Academic journal article Honors in Practice

Ending in Honors

Academic journal article Honors in Practice

Ending in Honors

Article excerpt

(What follows is a slightly revised version of a presentation given by Sam Schuman at the 2008 NCHC conference in San Antonio, Texas.)

I'll be wise hereafter, and seek for grace.

--Caliban, The Tempest

Part One

Sometime in the year after the 1983 NCHC national conference in Philadelphia, I had a gripe. A younger and less circumspect professor in those halcyon days of a quarter-century ago, I was not hesitant to express it: Why, I wondered irritated and irritatingly, doesn't an organization like this one do a better job of welcoming and orienting newcomers to Honors? I thought at the time that the NCHC had a tendency to drift toward being an "old boy's club," where neophytes often felt baffled and uncomfortable, marginalized and patronized. (I had been attending the meeting for eleven years at that point and still felt "out of it" most of the time.) Grumble, grumble, grumble. At that point in our collective history, one of the presiding elders of our organization was Dr. John Portz. I have always admired John and seen in him the quintessence of much of what is best about the honors movement. He was bright, creative, funny, humane, unpredictable, endlessly inquisitive. We shall not look upon his like again. When John heard my complaint about our collective inability to bring new people into the honors movement and into NCHC and, in fact, into our annual conference, he responded, in fairly typical John Portz fashion, "why don't you do something about it?" I was, of course, somewhat startled by the unique notion, at least in academe, that instead of griping about something, I should try to fix it. And thus was born at the 1984 conference in Memphis "Beginning in Honors."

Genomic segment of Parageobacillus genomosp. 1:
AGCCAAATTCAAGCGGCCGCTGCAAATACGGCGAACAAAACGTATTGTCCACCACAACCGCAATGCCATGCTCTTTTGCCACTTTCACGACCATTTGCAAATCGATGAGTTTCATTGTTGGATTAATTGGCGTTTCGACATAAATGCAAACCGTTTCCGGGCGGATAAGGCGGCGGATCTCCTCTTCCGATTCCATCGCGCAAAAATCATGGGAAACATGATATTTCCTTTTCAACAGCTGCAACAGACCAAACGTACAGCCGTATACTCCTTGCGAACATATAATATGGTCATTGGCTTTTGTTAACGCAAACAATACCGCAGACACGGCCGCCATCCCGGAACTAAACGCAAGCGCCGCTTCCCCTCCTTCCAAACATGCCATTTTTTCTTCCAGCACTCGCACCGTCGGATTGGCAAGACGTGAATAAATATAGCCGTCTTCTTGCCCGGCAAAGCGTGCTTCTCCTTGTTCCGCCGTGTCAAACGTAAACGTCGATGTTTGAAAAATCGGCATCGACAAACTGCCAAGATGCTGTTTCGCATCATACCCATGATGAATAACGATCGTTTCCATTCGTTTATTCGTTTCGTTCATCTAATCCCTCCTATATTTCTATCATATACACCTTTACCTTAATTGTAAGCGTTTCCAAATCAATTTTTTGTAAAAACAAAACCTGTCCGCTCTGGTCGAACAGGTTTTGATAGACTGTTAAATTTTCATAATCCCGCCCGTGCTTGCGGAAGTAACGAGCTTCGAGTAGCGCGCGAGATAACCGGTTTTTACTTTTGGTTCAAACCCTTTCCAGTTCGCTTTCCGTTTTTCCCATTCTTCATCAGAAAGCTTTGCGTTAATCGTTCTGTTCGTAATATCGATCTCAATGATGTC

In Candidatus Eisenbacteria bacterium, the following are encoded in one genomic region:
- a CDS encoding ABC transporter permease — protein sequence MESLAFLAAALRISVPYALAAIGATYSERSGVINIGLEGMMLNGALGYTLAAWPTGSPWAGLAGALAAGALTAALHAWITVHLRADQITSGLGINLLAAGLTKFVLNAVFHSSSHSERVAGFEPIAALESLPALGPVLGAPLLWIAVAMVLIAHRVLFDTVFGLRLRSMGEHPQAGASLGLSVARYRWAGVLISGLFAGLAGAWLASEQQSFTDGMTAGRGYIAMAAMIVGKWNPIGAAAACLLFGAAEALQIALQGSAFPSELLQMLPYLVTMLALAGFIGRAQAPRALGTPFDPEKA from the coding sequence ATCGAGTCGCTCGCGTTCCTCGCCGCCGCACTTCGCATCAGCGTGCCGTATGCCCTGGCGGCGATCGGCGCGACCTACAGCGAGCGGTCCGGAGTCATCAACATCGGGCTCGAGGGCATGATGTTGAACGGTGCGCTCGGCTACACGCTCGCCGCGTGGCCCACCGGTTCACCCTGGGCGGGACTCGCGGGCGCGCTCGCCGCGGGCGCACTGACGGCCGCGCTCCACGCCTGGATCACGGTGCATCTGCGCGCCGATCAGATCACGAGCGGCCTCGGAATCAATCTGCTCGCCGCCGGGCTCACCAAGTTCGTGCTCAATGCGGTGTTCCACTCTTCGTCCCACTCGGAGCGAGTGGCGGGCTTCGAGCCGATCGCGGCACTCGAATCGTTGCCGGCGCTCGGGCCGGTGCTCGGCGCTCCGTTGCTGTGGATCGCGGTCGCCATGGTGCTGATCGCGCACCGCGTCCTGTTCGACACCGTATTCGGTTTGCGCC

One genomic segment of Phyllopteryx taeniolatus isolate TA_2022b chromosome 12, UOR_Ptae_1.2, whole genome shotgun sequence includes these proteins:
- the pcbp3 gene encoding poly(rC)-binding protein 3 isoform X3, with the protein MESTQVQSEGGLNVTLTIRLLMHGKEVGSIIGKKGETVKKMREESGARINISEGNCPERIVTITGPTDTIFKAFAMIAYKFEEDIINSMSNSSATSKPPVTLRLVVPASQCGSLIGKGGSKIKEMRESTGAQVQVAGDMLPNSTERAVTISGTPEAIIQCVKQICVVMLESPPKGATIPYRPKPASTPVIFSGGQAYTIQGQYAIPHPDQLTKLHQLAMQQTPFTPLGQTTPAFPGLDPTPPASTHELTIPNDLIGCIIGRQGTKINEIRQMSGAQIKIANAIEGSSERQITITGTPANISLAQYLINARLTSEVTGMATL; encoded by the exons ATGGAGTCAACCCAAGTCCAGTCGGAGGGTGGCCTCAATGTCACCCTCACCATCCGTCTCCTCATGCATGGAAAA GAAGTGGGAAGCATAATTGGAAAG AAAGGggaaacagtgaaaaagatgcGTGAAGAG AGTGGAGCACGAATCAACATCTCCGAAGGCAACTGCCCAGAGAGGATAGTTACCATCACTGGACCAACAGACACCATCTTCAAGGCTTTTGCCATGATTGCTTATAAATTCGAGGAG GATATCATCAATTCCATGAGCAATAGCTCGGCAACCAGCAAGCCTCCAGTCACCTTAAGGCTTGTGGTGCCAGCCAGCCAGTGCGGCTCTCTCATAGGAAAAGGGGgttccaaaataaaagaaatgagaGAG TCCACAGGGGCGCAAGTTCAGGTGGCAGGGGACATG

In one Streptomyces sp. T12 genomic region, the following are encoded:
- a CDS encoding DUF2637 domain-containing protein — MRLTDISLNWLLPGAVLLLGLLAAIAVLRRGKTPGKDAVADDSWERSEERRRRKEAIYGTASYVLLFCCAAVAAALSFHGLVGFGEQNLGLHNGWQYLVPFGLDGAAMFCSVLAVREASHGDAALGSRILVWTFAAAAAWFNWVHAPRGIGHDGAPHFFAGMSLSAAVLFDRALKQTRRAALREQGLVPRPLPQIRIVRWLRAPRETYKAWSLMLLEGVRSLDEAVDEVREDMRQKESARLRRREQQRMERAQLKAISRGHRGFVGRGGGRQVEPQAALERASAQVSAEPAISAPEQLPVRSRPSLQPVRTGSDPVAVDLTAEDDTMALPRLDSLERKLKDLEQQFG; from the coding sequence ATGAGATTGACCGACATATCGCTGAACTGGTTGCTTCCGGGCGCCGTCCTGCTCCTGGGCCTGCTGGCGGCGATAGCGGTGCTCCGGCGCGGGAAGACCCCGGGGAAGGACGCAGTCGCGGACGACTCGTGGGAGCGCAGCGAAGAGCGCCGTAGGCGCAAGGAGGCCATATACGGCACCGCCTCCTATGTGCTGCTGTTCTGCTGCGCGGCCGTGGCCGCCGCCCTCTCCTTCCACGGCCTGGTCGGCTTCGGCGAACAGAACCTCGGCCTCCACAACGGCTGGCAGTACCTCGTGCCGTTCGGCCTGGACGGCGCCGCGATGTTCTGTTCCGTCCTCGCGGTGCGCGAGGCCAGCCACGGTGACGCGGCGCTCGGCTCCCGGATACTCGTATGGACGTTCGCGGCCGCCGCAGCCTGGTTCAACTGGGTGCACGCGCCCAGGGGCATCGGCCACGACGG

Next year will mark the twenty-fifth anniversary of that launch, and I hope we'll mark that modest anniversary: "Beginning in Honors" has probably served--and served pretty well, I suspect--several thousand of us and our colleagues over these years. I organized the first several sessions and then was joined as co-director by Anne Ponder (with whom I still collaborate professionally); for the last many years, the workshop has benefitted enormously from the skilled leadership of my old friend in honors Ted Estess. "Beginning in Honors" has spawned children: the Beginning in Honors Handbook, "Developing in Honors," and the like. Today I want to share with you--and then invite us all to share with each other--some thoughts about the other end of the honors career: the ending.

My comments are in four parts: where folks go when they leave honors; how to know when to leave honors; how to end the honors career; and whether there is an honors afterlife. Since I've also been a chief academic officer and, twice, a campus chancellor, my remarks are easily generalized. I could well be talking about ending a deanship or a college presidency or any other position of senior administrative responsibility at a college or university.


Where do we go when we leave our work as honors directors or deans? (Aside: I'm going to drift back and forth between honors director and honors dean; honors program and honors college; by and large, for our purposes today, assume I'm speaking of both.) A careful statistical analysis of this question might be an interesting bit of research for someone looking for a topic in higher education administration. Anecdotally and far less scientifically, I've seen people go in several directions.

* Some honors directors or deans go (you should pardon the expression) up. They ascend into the ether (or descend into the pit, depending upon your perspective) of more senior administrative positions. Although the more common career path is probably from department chair to dean (and thence to provost and president), lots of chief honors officers have stepped on to this path. And it is a good one to follow. I recall the then-director of the ACE administrative interns program suggesting that honors leadership is an excellent stepping stone to other managerial positions in academia. …

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